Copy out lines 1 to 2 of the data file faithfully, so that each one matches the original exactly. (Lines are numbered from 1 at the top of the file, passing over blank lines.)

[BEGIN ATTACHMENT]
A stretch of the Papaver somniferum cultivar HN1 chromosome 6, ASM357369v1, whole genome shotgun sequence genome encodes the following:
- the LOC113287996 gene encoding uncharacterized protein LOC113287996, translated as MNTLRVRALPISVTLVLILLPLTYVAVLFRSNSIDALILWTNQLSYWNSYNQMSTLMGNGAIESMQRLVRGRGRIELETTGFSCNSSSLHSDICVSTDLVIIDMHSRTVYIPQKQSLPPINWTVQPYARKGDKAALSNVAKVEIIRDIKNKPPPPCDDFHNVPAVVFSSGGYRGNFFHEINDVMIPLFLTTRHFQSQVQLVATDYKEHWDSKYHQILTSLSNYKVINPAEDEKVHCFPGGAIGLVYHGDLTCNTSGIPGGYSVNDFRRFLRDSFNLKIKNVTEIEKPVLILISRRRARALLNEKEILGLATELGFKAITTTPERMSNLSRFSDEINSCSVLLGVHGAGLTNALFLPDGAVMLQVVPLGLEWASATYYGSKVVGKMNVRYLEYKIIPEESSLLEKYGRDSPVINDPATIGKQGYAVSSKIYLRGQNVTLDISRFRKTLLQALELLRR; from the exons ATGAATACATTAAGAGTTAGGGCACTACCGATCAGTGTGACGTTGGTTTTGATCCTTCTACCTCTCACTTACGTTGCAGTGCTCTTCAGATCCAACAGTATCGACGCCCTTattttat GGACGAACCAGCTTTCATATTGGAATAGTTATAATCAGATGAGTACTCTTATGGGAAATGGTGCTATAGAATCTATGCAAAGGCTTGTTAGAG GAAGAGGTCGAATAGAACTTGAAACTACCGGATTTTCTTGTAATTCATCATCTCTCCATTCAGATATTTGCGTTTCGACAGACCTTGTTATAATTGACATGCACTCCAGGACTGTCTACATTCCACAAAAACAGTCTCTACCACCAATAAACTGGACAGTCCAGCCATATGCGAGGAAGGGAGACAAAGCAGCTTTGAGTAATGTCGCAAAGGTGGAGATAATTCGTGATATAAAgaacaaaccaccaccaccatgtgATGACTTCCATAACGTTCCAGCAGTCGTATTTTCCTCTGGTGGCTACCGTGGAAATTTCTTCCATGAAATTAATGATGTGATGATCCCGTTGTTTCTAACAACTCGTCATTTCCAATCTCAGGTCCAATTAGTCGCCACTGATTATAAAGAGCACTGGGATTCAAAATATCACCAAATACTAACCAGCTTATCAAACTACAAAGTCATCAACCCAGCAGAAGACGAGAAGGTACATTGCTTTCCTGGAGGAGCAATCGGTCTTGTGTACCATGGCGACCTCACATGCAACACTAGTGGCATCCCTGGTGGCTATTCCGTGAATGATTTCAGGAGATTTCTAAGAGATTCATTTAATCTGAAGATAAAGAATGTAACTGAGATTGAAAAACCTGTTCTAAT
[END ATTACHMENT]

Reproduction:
A stretch of the Papaver somniferum cultivar HN1 chromosome 6, ASM357369v1, whole genome shotgun sequence genome encodes the following:
- the LOC113287996 gene encoding uncharacterized protein LOC113287996, translated as MNTLRVRALPISVTLVLILLPLTYVAVLFRSNSIDALILWTNQLSYWNSYNQMSTLMGNGAIESMQRLVRGRGRIELETTGFSCNSSSLHSDICVSTDLVIIDMHSRTVYIPQKQSLPPINWTVQPYARKGDKAALSNVAKVEIIRDIKNKPPPPCDDFHNVPAVVFSSGGYRGNFFHEINDVMIPLFLTTRHFQSQVQLVATDYKEHWDSKYHQILTSLSNYKVINPAEDEKVHCFPGGAIGLVYHGDLTCNTSGIPGGYSVNDFRRFLRDSFNLKIKNVTEIEKPVLILISRRRARALLNEKEILGLATELGFKAITTTPERMSNLSRFSDEINSCSVLLGVHGAGLTNALFLPDGAVMLQVVPLGLEWASATYYGSKVVGKMNVRYLEYKIIPEESSLLEKYGRDSPVINDPATIGKQGYAVSSKIYLRGQNVTLDISRFRKTLLQALELLRR; from the exons ATGAATACATTAAGAGTTAGGGCACTACCGATCAGTGTGACGTTGGTTTTGATCCTTCTACCTCTCACTTACGTTGCAGTGCTCTTCAGATCCAACAGTATCGACGCCCTTattttat GGACGAACCAGCTTTCATATTGGAATAGTTATAATCAGATGAGTACTCTTATGGGAAATGGTGCTATAGAATCTATGCAAAGGCTTGTTAGAG GAAGAGGTCGAATAGAACTTGAAACTACCGGATTTTCTTGTAATTCATCATCTCTCCATTCAGATATTTGCGTTTCGACAGACCTTGTTATAATTGACATGCACTCCAGGACTGTCTACATTCCACAAAAACAGTCTCTACCACCAATAAACTGGACAGTCCAGCCATATGCGAGGAAGGGAGACAAAGCAGCTTTGAGTAATGTCGCAAAGGTGGAGATAATTCGTGATATAAAgaacaaaccaccaccaccatgtgATGACTTCCATAACGTTCCAGCAGTCGTATTTTCCTCTGGTGGCTACCGTGGAAATTTCTTCCATGAAATTAATGATGTGATGATCCCGTTGTTTCTAACAACTCGTCATTTCCAATCTCAGGTCCAATTAGTCGCCACTGATTATAAAGAGCACTGGGATTCAAAATATCACCAAATACTAACCAGCTTATCAAACTACAAAGTCATCAACCCAGCAGAAGACGAGAAGGTACATTGCTTTCCTGGAGGAGCAATCGGTCTTGTGTACCATGGCGACCTCACATGCAACACTAGTGGCATCCCTGGTGGCTATTCCGTGAATGATTTCAGGAGATTTCTAAGAGATTCATTTAATCTGAAGATAAAGAATGTAACTGAGATTGAAAAACCTGTTCTAAT